Tenement law: compulsory owners’ associations


Professor Frankie McCarthy

Team Members

Stephen Crilly, Project Manager
Georgia McCuaig, Legal Assistant

This project will consider changes to the law in order to establish compulsory owners’ associations for tenement properties.  The legal term "tenement" covers all buildings containing flats, for example, a converted villa, "four-in-a-block" or a modern, high rise development.

The project follows from a reference under the Law Commissions Act 1965 received on 10 January 2022 from the Cabinet Secretary for Social Justice, Housing and Local Government (Shona Robison MSP).  The reference asks the Commission:

 “To review the law of the tenement in Scotland, including the Tenements (Scotland) Act 2004, and make recommendations for reform to implement recommendation 2 (establishing compulsory owners’ associations) of the Final Recommendations Report dated 4 June 2019 of the Working Group on Maintenance of Tenement Scheme Property.

Your recommendations should include proposals on the establishment, formation and operation of compulsory owners’ associations and the rights and responsibilities to be imposed on them, including, insofar as you consider appropriate and desirable, such rights and responsibilities in relation to recommendations 1 (building inspections) and 3 (establishment of building reserve funds) of the Report.”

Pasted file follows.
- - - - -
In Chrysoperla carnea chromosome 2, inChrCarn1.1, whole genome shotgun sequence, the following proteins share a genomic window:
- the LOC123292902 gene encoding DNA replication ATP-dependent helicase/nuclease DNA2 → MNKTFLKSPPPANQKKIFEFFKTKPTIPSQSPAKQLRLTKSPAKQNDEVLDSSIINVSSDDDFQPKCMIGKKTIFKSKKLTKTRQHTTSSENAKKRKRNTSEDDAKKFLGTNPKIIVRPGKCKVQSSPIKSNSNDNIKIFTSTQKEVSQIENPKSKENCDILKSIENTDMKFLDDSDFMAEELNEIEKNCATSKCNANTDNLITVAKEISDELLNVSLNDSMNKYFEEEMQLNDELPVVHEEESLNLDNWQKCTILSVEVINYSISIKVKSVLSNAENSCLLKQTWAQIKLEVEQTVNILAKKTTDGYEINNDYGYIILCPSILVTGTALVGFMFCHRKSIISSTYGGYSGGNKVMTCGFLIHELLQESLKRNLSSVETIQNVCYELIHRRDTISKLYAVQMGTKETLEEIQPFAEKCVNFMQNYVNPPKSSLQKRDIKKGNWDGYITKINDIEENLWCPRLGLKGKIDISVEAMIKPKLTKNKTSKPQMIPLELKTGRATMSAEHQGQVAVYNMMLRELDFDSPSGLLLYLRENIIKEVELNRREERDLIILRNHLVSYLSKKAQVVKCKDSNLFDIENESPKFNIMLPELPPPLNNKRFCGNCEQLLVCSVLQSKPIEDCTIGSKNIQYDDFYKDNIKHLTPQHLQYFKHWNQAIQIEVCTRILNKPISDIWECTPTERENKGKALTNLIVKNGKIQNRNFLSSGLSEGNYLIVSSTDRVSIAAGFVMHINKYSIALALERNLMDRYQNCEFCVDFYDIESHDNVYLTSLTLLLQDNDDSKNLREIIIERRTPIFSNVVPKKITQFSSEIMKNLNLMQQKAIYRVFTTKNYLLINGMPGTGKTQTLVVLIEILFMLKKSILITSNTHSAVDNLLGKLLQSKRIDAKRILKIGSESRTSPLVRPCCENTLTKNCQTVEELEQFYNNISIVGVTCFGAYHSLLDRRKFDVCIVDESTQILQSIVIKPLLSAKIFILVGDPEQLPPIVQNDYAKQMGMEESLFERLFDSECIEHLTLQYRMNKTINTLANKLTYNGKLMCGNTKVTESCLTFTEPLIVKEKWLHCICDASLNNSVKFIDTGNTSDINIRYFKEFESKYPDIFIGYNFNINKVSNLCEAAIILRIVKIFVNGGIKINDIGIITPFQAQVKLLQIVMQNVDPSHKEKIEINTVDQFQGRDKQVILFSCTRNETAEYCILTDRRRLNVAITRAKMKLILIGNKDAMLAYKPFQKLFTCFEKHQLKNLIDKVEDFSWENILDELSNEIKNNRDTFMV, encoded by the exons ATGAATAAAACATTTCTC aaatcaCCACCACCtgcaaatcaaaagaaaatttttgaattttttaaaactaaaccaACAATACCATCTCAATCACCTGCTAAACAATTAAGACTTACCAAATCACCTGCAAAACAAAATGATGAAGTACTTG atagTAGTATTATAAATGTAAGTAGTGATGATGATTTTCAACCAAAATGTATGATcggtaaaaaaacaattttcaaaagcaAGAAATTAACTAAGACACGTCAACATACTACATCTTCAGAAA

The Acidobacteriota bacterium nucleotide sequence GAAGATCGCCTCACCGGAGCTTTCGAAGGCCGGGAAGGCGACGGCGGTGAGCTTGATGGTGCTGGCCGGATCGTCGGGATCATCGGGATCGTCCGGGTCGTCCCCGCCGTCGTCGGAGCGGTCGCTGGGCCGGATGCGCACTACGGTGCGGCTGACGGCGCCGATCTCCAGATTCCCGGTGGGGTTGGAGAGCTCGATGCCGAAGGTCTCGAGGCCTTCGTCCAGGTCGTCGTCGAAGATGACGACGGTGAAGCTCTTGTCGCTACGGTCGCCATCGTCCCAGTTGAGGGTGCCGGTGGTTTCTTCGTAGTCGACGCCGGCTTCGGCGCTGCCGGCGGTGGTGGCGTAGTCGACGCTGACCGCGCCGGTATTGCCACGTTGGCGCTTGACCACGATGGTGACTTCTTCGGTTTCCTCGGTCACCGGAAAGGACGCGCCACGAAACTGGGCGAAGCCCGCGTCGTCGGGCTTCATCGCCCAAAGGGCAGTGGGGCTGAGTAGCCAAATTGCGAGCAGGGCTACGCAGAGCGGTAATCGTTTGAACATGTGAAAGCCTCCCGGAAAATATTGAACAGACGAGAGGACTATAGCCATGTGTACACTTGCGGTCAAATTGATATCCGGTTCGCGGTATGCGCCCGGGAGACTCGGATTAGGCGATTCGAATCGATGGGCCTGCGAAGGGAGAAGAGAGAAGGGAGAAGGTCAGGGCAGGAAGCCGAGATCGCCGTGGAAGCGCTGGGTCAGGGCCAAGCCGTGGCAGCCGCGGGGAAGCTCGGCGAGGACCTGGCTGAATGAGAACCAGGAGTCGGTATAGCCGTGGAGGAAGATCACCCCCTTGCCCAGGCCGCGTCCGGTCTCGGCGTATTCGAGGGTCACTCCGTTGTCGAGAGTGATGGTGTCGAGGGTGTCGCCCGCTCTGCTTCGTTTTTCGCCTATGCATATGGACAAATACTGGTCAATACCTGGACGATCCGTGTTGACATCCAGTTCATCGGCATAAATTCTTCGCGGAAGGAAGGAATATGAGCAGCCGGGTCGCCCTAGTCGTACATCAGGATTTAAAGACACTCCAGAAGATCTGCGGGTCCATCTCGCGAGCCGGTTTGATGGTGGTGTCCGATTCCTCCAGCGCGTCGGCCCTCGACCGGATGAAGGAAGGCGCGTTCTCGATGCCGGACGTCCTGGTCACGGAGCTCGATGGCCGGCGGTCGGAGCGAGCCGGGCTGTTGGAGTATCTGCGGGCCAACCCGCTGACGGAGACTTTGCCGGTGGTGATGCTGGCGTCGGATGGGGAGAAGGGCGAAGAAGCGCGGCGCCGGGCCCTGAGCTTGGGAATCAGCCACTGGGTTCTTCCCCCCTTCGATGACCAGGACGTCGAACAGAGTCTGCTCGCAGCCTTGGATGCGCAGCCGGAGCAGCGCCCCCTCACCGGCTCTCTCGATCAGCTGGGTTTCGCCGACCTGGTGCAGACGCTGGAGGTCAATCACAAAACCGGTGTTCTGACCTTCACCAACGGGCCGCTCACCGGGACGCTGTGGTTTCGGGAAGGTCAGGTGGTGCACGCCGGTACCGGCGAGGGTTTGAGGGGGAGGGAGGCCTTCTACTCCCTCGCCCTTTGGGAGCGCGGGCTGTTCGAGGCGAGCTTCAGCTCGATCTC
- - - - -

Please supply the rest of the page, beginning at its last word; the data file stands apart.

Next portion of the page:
As stated, the reference follows the Final Recommendations Report of the Working Group on Maintenance of Tenement Scheme Property.  A copy of the Report can also be downloaded here.


In March 2018, a Scottish Parliament Working Group was convened to consider difficulties with the state of repair of Scotland’s tenement properties.  The Working Group consisted of a number of MSPs and various individuals and organisations with expertise in property management and maintenance.  The Working Group set out three primary recommendations for reforming the law of the tenement in order to improve matters:

1.  a requirement for tenements to be subject to a building condition inspection every five years;

2.  the establishment of compulsory owners’ associations; and

3.  establishment of building reserve funds. 

The essence of the second recommendation is that the owner of every tenement flat in Scotland should be required to enter into an association with the owners of the other flats in the same building.  The key purpose of the association would be to manage maintenance and repair of the building.  Our project aims to set out an appropriate legislative basis for implementing this recommendation.

The Working Group described some key features of the proposed owners’ associations as follows:

    • the association would have legal personality which would allow it, among other things, to enter into contracts;
    • the association would be required to hold an annual meeting, which would prevent absent or apathetic owners holding up repairs;
    • the association would have the ability to control an annual repair plan and budget;